Hockey’s back, bad news for track. How can we popularize our sport?

The NHL has returned, and filled the P.K. Subban-shaped hole in Canadians’ Saturday nights. Waiting for hockey to return, I wondered whether some other, niche, sports like box lacrosse or women’s hockey, had pushed hard to take away professional hockey’s air time. And then I wondered about track and field, and where we stand in the public’s estimation of destination programming.

Last weekend at McGill, we hosted the largest indoor track meet in Canada, with athletes from 7 provinces, and a few Americans, too. Attendance, other than injured teammates and a few parents, was around 350 over the two days, while around 1500 people watched online. Those are pretty good numbers for track, but compared to other sports, even those outside of the big three, we’re still quite small. Women’s volleyball at UdeM had 800 spectators last weekend, for example.

I’ve canvassed a few different areas to figure out what we can do to make track more popular: I asked the question on my facebook wall, in a local running club forums, and on twitter. I’ve spoken to one of the few members of the Canadian media who seem to understand and appreciate track and field, CBC’s Scott Russell; I’ve talked to IAAF agent Kris Mychasiw, who spends the summer in Europe, watching track in packed football stadia; and I asked McGill Athletics Communications Officer Earl Zuckerman what track can do to improve our image.

The answers present themselves in a couple different categories. There’s an issue of comprehension: people aren’t clear on the rules, and aren’t sure why they should care. Another issue is atmosphere: going to a track meet in Canada is not a fun experience; for most, even those competing, it can be a bore!

According to my non-running facebook friends there is a problem of understanding. People relate very quickly to a hockey game: the goal is to “score the puck in the net.” But what many enjoy about Canada’s national sport are the subtleties: “goals, big hits, nice passes, 2-on-1s, shots, saves, etc. There’s a long build-up to an uncertain outcome, with many bits of excitement before it’s decided.” You would think a footrace would be quite compelling as well, but apparently there’s not enough variety for Joe Canadian. Those of us who do love track, however, experience a track race differently. We can be quite compelled, even by a 10,000m race. The difference is not that one sport is inherently more interesting than another; it is the depth of knowledge of the fans. So we need to educate the population.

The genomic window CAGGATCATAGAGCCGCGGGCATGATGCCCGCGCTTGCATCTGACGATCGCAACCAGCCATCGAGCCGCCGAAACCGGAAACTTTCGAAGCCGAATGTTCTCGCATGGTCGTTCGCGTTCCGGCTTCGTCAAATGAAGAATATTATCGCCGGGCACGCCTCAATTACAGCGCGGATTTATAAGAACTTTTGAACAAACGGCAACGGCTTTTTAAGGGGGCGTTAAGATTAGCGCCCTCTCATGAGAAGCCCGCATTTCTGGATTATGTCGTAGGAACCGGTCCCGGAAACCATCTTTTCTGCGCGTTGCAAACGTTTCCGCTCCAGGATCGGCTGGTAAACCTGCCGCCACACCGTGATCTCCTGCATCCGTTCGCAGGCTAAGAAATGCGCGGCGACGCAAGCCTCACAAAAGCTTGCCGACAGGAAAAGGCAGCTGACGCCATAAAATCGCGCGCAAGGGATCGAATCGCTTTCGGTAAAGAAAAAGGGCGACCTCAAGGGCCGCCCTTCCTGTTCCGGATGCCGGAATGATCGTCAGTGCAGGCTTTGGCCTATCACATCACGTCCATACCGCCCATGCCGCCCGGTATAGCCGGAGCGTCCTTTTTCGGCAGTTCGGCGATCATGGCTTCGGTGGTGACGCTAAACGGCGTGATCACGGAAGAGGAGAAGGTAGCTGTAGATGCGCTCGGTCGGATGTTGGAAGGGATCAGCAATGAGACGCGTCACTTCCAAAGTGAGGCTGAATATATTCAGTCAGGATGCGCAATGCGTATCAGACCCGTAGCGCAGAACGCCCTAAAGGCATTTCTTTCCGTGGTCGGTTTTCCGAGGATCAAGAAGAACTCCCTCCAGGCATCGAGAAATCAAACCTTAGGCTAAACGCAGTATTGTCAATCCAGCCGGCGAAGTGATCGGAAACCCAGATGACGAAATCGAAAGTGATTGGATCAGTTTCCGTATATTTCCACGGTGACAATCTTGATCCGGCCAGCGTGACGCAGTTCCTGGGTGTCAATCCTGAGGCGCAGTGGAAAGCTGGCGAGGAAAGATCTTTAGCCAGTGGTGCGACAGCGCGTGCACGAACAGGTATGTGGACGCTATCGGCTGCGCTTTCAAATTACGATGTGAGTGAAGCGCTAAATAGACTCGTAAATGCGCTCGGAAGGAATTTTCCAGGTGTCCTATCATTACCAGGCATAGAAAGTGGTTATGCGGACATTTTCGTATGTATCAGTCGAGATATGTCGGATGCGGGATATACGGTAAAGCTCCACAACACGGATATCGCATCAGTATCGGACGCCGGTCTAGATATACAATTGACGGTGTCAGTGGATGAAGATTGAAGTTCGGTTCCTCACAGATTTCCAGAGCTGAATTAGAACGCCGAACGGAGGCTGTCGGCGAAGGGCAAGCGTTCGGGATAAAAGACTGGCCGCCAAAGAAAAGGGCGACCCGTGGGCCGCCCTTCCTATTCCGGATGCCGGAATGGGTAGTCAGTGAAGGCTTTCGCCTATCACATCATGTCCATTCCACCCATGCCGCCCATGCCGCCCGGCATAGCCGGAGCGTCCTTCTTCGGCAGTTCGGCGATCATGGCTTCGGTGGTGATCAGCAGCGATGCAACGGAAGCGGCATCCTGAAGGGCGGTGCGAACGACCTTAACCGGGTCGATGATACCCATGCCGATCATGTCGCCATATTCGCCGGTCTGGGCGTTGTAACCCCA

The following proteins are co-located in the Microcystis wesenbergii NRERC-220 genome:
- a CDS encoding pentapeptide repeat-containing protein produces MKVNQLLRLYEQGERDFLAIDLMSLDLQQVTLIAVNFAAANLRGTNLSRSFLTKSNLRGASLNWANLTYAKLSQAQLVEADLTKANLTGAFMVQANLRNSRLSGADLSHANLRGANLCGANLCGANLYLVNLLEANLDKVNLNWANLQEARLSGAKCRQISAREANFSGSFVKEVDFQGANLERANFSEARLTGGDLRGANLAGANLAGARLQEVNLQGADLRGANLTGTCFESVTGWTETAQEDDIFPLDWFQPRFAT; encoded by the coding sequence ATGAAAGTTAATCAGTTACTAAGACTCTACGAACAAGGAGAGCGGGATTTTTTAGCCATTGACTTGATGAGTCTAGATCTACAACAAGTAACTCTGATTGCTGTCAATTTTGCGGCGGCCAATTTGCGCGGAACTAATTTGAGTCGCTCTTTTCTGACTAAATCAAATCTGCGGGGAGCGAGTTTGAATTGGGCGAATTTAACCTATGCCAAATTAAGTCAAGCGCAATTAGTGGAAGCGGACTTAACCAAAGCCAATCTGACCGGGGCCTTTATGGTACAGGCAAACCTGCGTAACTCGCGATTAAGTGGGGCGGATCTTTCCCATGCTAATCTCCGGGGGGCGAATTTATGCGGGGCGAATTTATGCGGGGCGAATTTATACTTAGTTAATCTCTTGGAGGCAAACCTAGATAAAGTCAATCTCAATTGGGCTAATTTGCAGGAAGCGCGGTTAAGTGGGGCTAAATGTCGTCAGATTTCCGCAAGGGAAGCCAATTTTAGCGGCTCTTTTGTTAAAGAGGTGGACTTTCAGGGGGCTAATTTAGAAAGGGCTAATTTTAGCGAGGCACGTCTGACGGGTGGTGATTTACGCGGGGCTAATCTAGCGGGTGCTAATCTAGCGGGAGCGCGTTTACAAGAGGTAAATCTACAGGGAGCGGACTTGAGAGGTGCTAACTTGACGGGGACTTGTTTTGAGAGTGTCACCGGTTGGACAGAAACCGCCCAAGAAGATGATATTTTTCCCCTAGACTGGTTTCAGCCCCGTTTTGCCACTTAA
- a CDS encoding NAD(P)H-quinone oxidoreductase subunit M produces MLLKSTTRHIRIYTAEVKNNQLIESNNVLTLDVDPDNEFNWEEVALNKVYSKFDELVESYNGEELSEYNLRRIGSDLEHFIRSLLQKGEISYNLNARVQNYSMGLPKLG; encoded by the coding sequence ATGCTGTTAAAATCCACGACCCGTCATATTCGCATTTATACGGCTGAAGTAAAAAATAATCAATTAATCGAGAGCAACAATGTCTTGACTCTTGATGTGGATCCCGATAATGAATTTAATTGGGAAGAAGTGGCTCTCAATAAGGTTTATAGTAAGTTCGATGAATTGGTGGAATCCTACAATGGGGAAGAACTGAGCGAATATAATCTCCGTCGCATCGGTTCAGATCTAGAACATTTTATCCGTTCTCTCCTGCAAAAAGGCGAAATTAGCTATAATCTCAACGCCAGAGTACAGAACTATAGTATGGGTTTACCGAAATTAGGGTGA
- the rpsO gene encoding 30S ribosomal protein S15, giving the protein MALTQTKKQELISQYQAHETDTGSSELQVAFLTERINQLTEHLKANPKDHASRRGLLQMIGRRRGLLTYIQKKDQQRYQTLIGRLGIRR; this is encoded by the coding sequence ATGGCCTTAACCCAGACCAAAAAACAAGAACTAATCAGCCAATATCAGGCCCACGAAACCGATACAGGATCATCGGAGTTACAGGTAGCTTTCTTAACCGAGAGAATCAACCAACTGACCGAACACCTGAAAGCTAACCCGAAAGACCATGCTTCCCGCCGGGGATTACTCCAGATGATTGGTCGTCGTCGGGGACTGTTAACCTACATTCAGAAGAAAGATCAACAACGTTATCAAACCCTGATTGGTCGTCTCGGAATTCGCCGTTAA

“Popular spectator sports are a well-defined, cohesive ‘game,’ not 15 things going on all at once and stopping at random” says Katy Chancey, an RMT in Ottawa, and a former varsity swimmer at UNB. Another reason why sports fans find it hard to get into track and field is because it is an individual sport. There’s no team to cheer for, according to Miriam Fortier, a local fashion designer: “In hockey, for instance, you can be a die-hard fan of a team while not a single player from the “original” team you liked remains. In track and field the results are individual.” This is again a case of misunderstanding. Especially in following the university circuit, one can absolutely be a fan of the McGill Martlets (#rednation). There are team scores at each meet. We just aren’t very good at telling people about it.